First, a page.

Sludge from the air flotation units and 'wasted' sludge from the final clarifier is received in sludge storage tanks, from which it is transferred to an aerobic digester and eventually applied to a land farm where bioaugmentation is also applied. The proportion of clarifier sludge returned to the extended aeration basin controls system biological activity.
During four oil ballast transfers which occurred in rapid succession, the system experienced severe organic shock loadings. The combined COD from the ballast transfers was approximately 1.4 times the monthly average loading, while oil and grease levels were 1.2 times the monthly average. During these increased loadings, mechanical malfunctions in the primary dissolved air flotation unit allowed oil and grease to accumulate in the aeration basin. Treatment efficiency was lowered below acceptable limits.
To restore system performance, it was decided to seed the aeration basin with bacterial cultures having a higher affinity for hydrocarbon that the existing populations. MICROBAC H, a dried adapted bacterial culture specifically designed to degrade toxic and inhibitory hydrocarbons, was chosen. The product was added at the inlet to the bioreactor units.
While the addition was underway, a batch reactor was set up in the laboratory containing the same influent and seeded at the same rate.
Oil and grease degradation in the batch reactor is shown in Figure 2. A 61% reduction occurred within 12 hours after seeding, 81% after 24 hours and 95% after 72 hours.
The batch reactor data correlated with results at the bioreactor unit outlet (Figure 3). Oil and grease degradation of 89% occurred within 24 hours. Over the next ten days, the bioreactor units showed an average effective removal of 77%.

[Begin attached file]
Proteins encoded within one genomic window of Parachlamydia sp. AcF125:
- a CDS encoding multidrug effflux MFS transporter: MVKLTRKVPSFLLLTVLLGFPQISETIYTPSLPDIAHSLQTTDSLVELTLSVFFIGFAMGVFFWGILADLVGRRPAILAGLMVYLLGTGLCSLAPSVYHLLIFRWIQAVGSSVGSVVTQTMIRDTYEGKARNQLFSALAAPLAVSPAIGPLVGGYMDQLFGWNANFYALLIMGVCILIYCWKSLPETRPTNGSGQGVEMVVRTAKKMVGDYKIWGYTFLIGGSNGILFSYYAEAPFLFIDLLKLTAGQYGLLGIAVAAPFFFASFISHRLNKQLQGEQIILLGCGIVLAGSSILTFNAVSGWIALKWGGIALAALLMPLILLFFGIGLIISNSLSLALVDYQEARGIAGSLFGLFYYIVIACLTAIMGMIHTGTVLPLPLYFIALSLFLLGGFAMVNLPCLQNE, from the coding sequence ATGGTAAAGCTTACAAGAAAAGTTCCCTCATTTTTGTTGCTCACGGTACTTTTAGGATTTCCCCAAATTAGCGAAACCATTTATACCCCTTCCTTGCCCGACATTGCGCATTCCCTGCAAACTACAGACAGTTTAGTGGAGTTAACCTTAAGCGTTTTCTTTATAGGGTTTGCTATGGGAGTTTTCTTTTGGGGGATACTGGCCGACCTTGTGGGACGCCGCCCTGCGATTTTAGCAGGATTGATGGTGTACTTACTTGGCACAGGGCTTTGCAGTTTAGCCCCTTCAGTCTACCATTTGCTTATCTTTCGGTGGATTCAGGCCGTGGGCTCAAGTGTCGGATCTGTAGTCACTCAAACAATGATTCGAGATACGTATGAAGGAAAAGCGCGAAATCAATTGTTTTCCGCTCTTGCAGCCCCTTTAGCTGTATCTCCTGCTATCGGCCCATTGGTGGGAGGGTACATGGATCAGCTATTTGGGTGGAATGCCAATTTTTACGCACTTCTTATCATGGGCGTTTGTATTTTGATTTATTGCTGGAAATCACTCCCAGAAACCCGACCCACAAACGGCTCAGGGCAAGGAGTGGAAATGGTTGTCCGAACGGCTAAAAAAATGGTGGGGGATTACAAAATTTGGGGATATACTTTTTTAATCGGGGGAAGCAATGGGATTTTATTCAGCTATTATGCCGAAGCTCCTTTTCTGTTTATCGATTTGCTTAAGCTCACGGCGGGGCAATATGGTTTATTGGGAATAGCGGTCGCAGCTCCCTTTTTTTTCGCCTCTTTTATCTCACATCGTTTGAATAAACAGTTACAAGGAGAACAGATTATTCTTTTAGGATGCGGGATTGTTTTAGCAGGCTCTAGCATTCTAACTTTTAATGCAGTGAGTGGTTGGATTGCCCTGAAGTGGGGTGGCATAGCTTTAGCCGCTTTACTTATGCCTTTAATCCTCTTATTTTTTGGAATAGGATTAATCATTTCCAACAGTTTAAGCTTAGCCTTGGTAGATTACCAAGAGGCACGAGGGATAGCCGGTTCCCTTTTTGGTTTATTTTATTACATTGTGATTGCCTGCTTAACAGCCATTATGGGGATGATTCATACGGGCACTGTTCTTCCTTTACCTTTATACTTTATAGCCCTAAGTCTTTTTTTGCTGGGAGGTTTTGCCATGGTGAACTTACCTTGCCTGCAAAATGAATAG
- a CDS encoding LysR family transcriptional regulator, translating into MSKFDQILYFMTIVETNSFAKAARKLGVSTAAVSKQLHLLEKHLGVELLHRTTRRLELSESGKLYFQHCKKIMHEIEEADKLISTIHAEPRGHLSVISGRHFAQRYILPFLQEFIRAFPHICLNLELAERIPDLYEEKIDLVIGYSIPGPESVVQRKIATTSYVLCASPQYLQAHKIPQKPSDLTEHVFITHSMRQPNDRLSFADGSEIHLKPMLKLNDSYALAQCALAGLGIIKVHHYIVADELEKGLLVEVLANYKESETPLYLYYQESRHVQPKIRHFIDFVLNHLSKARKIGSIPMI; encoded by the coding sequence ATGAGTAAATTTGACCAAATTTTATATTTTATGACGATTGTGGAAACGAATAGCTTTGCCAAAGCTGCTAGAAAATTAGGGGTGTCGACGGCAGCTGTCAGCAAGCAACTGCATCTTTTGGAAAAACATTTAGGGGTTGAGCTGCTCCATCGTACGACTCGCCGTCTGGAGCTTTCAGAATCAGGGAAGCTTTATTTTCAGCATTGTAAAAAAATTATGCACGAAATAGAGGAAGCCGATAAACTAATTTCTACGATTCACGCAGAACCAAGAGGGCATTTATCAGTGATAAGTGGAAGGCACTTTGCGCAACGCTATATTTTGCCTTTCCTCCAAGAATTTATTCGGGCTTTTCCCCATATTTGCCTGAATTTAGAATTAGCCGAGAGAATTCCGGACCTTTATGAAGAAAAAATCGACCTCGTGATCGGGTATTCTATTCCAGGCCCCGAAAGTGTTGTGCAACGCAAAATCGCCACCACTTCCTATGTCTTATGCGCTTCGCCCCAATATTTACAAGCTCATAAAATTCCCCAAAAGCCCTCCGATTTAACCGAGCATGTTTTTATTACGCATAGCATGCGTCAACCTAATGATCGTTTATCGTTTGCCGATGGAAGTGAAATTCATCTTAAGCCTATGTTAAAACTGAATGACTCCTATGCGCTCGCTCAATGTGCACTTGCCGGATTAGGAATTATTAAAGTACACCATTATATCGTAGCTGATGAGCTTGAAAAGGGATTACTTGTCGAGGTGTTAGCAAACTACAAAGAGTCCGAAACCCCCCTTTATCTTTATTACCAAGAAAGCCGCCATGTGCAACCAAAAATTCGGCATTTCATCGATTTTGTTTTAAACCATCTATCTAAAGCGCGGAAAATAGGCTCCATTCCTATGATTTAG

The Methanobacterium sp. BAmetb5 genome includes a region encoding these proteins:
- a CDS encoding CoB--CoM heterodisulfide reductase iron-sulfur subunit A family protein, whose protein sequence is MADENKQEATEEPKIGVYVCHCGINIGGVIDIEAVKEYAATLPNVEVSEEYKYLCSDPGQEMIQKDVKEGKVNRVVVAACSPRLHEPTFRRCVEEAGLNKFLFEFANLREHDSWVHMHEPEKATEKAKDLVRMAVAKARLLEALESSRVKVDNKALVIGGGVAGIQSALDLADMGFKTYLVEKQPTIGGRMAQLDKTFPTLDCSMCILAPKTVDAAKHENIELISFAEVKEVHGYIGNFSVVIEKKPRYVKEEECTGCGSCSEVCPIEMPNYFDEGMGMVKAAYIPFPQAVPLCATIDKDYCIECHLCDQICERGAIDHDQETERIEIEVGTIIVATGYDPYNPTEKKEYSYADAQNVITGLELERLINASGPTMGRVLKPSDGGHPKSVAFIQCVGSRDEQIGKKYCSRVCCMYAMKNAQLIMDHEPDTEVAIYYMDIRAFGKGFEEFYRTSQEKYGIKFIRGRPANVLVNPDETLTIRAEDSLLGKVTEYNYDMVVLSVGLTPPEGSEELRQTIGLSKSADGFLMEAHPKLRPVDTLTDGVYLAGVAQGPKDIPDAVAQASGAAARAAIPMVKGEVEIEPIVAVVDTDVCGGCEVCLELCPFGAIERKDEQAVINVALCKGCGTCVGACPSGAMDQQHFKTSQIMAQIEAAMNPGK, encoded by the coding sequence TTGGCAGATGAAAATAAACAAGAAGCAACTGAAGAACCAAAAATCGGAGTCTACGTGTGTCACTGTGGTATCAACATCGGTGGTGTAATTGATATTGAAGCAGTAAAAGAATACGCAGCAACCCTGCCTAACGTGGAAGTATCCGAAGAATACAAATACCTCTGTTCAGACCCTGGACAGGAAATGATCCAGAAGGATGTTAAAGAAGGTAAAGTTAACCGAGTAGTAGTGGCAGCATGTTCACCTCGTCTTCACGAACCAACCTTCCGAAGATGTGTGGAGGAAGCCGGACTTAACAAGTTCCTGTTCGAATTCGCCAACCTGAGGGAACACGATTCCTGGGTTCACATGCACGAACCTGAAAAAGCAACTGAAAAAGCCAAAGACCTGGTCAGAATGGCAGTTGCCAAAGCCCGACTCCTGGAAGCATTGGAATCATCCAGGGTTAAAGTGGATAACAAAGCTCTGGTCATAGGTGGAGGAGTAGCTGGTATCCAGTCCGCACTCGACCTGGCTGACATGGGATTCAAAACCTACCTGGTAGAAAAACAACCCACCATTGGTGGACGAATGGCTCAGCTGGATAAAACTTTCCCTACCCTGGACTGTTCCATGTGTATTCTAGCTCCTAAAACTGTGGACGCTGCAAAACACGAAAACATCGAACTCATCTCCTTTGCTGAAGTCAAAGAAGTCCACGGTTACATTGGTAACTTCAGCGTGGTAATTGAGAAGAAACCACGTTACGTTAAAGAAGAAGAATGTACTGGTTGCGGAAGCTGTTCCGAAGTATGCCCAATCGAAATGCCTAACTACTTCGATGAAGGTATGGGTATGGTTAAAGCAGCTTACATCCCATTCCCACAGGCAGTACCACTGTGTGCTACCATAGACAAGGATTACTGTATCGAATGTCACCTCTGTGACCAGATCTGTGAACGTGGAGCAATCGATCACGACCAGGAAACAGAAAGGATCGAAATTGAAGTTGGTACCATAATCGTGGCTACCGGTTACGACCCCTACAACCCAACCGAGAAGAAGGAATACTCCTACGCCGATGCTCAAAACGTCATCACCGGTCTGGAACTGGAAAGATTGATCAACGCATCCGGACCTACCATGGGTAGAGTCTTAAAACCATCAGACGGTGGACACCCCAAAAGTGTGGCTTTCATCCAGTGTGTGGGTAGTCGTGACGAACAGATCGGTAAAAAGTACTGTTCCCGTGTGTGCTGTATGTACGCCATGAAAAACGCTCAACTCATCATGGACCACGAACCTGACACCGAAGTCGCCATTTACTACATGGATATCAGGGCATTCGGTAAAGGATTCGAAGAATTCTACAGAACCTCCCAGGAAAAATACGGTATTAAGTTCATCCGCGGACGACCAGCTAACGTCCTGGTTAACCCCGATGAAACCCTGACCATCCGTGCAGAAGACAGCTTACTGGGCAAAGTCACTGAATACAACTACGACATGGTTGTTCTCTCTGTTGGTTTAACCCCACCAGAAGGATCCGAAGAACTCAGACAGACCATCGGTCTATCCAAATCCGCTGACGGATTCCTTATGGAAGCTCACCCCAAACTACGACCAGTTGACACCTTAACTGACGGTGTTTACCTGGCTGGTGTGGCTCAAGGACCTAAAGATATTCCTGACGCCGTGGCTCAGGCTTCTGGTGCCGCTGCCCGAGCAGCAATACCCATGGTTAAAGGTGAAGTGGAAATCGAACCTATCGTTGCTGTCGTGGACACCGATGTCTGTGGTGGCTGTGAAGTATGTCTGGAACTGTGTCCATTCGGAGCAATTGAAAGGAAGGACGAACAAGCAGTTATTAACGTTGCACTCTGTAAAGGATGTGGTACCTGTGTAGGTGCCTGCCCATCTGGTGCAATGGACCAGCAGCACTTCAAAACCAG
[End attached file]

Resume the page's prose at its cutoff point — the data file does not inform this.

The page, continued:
At the start of the treatment, oil and grease levels in the aeration basin had reached 500 to 600 mg/l. After 7 days, mixed liquor and grease levels dropped below 100 mg/l and after nine days, the level was reduced to 7 mg/l.
During the period of MICROBAC H addition, mixed liquor volatile suspended solids (MLVSS) levels dropped from about 5000 mg/l to average of 2500 mg/l, while the system sludge volume index and alkalinity of the effluent increased. This was accompanied by the formation of a scum layer on the clarification. These symptoms were at first attributed to possible nitrification/denitrification in the system but laboratory tests showed no substantial amounts of ammonia or nitrate/nitrite. The effects apparently were due to the enhanced ability of the MICROBAC H bacterial strains to compete for the available organic substrate. The new microorganisms in effect displaced the existing microorganisms in the system, creating a `new' sludge. The ratio of volatile suspended solids (VSS) to total suspended solids (TSS) remained stable throughout the 10 day period and overall system performance was not adversely affected. The sludge wasted from the clarifier and skimmed off the top of the clarifier and the dissolved air flotation unit was stored in a surplus bulk liquid trailer until levels in the aerobic digester had been reduced enough to accommodate them.
The additional oil degradation due to the introduction of adapted bacteria provided an immediate solution to a biological process overload. The higher degradation rates not only permitted the plant to maintain compliance with discharge standards but also gave the indigenous bacterial population time to adapt to new influent conditions. MICROBAC H proved an effective aid to the operation of the treatment system under shock loading conditions and now serves as a safety measure, like the recycling povisions to prevent discharge of insufficiently treated effluent.